Despite teaching moving online in the last year children learned 'little or nothing', according to the research.
A new Oxford University study claims that - despite high-quality remote teaching - primary age students lost a fifth of the progress they would usually make, during the pandemic.
This is equivalent to the time they spent outside the classroom, according to the experts.
The study found children learned 'little or nothing' during school closures - with learning losses even more prominent in families from disadvantaged backgrounds and with low levels of education.
The findings come from data gathered in the Netherlands, where schools closed for eight weeks in the first lockdown, but researchers at Oxford's Leverhulme Centre for Demographic Science believe they're applicable to the UK too.
The study's authors Dr Per Engzell, and DPhil candidates Arun Frey and Mark Verhagen, say the findings are 'dire' and are likely to be reflected internationally - since the Netherlands' students had among the best possible virtual learning opportunities and yet lost on average 20% of expected progress because of school closures.
Dr Engzell said: 'Students made little or no progress while learning from home and losses are particularly concentrated among students from homes with parents with low levels of education. For them, the loss was about 50% worse than for others.'
Arun Frey said: 'These results confirm many of the worst fears that educators and other stakeholders had when going into the first lockdown.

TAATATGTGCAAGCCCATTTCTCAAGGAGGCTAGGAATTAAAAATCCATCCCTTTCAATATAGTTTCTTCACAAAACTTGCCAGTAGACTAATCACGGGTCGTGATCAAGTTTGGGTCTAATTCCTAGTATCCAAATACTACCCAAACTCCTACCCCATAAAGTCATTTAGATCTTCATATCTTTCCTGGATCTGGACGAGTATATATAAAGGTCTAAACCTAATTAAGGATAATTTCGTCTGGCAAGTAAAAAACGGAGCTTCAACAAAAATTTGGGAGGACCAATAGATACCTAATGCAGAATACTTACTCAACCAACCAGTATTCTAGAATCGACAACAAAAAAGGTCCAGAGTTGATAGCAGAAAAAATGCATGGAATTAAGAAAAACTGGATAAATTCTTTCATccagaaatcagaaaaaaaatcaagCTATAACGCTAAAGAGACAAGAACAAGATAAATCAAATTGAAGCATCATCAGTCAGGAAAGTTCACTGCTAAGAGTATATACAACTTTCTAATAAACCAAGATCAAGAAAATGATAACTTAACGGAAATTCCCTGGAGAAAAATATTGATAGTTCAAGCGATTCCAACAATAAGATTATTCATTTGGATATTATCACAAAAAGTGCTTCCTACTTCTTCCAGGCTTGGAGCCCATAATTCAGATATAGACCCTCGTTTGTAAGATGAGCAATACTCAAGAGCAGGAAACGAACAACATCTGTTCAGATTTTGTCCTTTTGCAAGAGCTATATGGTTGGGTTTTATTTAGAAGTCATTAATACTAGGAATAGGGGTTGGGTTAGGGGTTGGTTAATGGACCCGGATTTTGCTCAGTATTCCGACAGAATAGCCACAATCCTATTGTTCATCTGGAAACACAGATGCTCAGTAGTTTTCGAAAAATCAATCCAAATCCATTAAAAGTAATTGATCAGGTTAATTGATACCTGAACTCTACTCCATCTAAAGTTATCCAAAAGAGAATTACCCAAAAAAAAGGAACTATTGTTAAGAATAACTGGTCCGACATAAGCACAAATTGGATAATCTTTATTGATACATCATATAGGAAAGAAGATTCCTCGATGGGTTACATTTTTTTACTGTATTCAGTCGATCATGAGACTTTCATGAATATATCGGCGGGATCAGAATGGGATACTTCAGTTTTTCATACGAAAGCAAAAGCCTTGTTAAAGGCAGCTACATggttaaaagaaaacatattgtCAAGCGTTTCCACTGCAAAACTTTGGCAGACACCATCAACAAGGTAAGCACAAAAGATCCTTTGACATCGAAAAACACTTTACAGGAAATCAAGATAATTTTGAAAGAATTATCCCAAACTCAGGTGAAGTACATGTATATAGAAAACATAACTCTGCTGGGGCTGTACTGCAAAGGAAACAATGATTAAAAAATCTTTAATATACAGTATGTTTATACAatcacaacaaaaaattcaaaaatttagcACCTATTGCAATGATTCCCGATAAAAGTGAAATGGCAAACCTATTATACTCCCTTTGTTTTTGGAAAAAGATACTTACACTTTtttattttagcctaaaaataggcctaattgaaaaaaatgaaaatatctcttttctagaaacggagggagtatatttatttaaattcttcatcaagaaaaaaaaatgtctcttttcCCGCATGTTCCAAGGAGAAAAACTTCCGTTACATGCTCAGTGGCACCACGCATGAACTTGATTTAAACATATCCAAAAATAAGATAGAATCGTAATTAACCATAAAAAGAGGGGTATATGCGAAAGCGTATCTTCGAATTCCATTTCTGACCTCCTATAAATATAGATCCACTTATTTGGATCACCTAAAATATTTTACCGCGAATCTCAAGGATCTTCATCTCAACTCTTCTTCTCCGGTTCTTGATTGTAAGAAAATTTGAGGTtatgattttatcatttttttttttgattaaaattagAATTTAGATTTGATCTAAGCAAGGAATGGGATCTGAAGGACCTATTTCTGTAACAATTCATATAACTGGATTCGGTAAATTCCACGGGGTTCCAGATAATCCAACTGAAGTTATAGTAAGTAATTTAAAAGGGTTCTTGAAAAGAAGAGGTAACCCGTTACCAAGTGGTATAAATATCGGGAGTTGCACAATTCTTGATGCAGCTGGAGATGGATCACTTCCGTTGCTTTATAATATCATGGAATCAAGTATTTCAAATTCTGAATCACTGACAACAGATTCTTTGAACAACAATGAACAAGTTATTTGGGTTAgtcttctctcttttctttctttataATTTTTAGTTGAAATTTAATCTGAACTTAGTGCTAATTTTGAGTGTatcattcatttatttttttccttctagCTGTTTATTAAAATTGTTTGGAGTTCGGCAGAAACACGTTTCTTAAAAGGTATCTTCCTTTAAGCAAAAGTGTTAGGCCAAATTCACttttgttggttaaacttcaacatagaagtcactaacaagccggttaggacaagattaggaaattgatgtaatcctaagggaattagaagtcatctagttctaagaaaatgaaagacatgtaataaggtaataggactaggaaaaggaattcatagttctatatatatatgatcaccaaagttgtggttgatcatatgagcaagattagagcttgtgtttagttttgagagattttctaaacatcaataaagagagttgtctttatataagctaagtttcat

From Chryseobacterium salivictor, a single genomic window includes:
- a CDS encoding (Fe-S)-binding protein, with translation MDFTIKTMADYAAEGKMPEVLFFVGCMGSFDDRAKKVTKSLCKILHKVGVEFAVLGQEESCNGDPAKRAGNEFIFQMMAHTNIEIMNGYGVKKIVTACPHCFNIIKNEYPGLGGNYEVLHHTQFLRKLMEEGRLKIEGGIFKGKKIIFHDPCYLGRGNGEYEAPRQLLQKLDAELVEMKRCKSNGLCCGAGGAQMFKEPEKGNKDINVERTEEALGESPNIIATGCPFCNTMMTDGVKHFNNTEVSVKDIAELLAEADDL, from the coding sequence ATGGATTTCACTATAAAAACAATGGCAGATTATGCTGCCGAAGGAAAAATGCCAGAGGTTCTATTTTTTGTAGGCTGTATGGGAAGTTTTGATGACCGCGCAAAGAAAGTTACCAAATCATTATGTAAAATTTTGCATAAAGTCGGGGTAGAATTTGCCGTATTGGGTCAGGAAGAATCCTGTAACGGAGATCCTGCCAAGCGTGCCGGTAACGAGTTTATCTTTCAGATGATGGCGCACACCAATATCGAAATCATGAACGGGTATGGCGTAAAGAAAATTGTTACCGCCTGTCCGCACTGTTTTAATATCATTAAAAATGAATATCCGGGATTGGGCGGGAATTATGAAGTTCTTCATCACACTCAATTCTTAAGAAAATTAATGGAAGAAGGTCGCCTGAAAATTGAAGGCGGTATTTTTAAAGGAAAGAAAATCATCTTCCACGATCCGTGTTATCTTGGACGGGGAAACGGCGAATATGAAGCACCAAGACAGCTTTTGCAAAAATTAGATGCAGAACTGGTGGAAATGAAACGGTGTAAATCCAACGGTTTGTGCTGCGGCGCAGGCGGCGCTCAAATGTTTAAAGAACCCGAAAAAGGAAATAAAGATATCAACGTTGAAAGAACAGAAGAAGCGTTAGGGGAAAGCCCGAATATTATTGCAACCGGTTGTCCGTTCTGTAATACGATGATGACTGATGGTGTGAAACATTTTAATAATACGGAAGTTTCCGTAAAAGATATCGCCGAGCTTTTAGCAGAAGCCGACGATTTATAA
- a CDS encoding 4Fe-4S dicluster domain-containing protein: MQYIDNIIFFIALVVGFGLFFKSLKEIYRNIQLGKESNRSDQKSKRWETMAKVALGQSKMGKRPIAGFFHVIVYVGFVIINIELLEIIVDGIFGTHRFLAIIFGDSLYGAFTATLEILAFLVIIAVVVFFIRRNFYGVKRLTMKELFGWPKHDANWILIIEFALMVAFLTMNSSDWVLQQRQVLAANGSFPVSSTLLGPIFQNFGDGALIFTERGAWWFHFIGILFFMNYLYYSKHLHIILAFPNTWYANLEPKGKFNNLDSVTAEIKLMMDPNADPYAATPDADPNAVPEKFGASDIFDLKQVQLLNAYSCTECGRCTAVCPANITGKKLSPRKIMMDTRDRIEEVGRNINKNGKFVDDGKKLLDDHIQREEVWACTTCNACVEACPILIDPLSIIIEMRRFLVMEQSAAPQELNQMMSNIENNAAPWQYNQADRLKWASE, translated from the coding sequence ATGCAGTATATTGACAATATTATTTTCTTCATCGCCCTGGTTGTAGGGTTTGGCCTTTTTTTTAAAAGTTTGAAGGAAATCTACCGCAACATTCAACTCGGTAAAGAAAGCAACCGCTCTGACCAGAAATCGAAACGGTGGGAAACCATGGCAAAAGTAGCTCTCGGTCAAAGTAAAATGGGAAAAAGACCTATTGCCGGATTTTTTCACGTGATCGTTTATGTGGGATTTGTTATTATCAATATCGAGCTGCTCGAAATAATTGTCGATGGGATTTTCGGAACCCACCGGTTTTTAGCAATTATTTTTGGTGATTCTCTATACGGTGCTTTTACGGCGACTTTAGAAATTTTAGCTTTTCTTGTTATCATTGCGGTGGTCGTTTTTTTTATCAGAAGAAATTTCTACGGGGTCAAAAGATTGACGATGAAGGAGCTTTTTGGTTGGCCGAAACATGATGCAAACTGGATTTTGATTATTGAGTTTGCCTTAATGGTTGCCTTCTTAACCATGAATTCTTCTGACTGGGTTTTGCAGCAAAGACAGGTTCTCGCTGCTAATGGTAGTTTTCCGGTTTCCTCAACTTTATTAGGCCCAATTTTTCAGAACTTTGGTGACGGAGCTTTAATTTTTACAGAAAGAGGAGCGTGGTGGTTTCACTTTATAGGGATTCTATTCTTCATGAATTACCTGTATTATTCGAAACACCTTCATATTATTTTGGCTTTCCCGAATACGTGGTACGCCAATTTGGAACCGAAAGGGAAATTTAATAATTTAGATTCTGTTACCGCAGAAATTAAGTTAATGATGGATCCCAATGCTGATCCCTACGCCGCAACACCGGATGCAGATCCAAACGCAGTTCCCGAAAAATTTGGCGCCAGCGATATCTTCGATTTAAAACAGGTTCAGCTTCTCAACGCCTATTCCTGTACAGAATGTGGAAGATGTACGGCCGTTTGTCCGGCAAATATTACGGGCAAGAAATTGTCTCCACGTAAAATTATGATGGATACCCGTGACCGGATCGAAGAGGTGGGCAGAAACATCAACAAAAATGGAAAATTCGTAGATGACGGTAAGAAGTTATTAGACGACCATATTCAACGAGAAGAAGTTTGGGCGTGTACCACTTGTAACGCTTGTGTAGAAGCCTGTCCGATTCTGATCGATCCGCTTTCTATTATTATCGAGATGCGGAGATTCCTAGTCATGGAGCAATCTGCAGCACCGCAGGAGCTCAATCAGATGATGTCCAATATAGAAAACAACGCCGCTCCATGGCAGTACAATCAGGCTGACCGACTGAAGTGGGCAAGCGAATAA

'The Netherlands did so many things right. Teachers and school officials made a tremendous effort. The government provided additional support and financial resources. From broadband access to housing and parental support, conditions in the Dutch system outscore most of its neighbours.
'If anything, consequences are likely to be graver in the UK, where schools also stayed closed for longer.'
Despite advanced digitalisation in Dutch schools, a relatively short first lockdown and world-leading rates of broadband access, student progress was seen to decline considerably.
According to the team, this finding is particularly troubling given that many countries were far less prepared for the challenges of remote learning.
Findings also reveal that, although the vast majority of students' performance deteriorated during remote learning, some schools experienced only a small, or no drop, in learning.
Mark Verhagen said: 'Teachers' actions and school policies seem to play an important role in mitigating the negative consequences of the pandemic, and we need to understand what's driving these differences.'
As students and teachers across the world return to in-person schooling, the researchers say their findings are 'crucial to prepare them for the gaps that will need to be bridged.'